Brodeur, who grew up in an east-end suburb of Montreal, broke Bernie Parent’s 33-year-old record for wins in a season by a goaltender with his 48th victory against Philadelphia on Thursday night.
Vancouver Canucks netminder Roberto Luongo, however, is keeping pace with Brodeur.
Luongo, who grew up a stone’s throw from the Brodeurs in St-Leonard, Que., has 46 wins. And with two more games left, he could grab a share of the mark.
“They both deserve the record,” says Mario Baril, who coached Brodeur and Luongo as they made their way through St-Leonard’s minor leagues.
“I hope they both break the record, I hope that both win the Hart Trophy, I hope they both win the Stanley Cup.”
There is a little about St-Leonard that suggests why this small suburb produced two of the world’s top goalies.
Its most famous residents to date have been mobsters and the more notorious figures from the sponsorship scandal.
The streets are lined with lavishly decorated Italian restaurants that belie a community better known for its cuisine than its hockey prowess.
But for Luongo’s mother, the porous defence on St-Leonard’s hockey teams meant their goalies often came home smelling of rubber.
“I think they’re used to getting a lot of shots and they have to rise to the occasion just to have a chance to win,” Lina Luongo said in a telephone interview.
“It develops character . . . and when they get to higher levels they’re used to being under that kind of pressure.”
Despite going through the same minor-league system, Brodeur and Luongo have nevertheless risen to the top of the game using very different goaltending styles.
“Martin’s is a hybrid style,” says Baril, who played ball hockey with a young Brodeur. “He can goaltend standing up and he plays well around his net.”
Baril says because of Luongo’s bigger size, he is more comfortable using the butterfly style popularized by Patrick Roy.
“I think he has the best butterfly in the National Hockey League,” Baril says. “With his size he can control the play in front of his net.”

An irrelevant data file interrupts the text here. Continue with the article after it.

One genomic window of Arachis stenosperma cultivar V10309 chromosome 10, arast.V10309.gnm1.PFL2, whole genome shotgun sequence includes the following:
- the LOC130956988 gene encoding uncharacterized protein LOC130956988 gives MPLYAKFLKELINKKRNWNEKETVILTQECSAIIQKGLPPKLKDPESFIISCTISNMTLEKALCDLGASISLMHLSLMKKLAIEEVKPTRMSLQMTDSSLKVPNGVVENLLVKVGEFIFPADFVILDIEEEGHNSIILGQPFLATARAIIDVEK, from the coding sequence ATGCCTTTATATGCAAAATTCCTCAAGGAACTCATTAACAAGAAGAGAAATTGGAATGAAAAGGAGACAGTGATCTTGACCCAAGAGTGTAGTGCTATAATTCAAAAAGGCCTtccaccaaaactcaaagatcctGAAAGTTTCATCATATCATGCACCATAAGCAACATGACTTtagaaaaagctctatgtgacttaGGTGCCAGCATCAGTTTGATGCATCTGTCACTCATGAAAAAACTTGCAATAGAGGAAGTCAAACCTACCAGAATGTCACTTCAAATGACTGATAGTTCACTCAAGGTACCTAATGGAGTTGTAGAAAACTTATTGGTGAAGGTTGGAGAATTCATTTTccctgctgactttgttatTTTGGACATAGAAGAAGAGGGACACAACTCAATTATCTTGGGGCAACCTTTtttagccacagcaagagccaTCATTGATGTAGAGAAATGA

The seven-year age difference between Luongo and Brodeur means the two never played with, or against, each other until recently.
Still, it was hard for anybody in St-Leonard to ignore Brodeur’s rising fame.
The Brodeurs held a street party the first time their son won the Stanley Cup and the local arena where Luongo cut his chops has since been renamed after Brodeur.
That Luongo has now joined Brodeur among the league’s elite netminders is a testament to his determination, his mother says.
After all, Luongo only strapped on the pads for the first time when he was 12.
“I didn’t want him in nets because he couldn’t skate very well,” Lina Luongo says laughing. “I said, ‘How are you going to learn how to skate playing goalie?”‘
Luongo and Brodeur are each known to make cameo appearances around town during the off-season, often popping up for shinny games at the Martin Brodeur arena.
The close ties Brodeur maintains to his old neighbourhood has many locals eager to share in his highlight-reel career.
“He comes by every so often,” says Richard Roy, the Brodeur arena’s Zamboni driver and manager. “He’s a real simple guy, super nice.”
As for Luongo, his success represents more of a victory against the odds.
“Everybody in St-Leonard said, ‘Oh he’ll never make it because he’s Italian,”‘ Lina Luongo says. “He proved that it’s the fierce who make it, no matter what your name is.”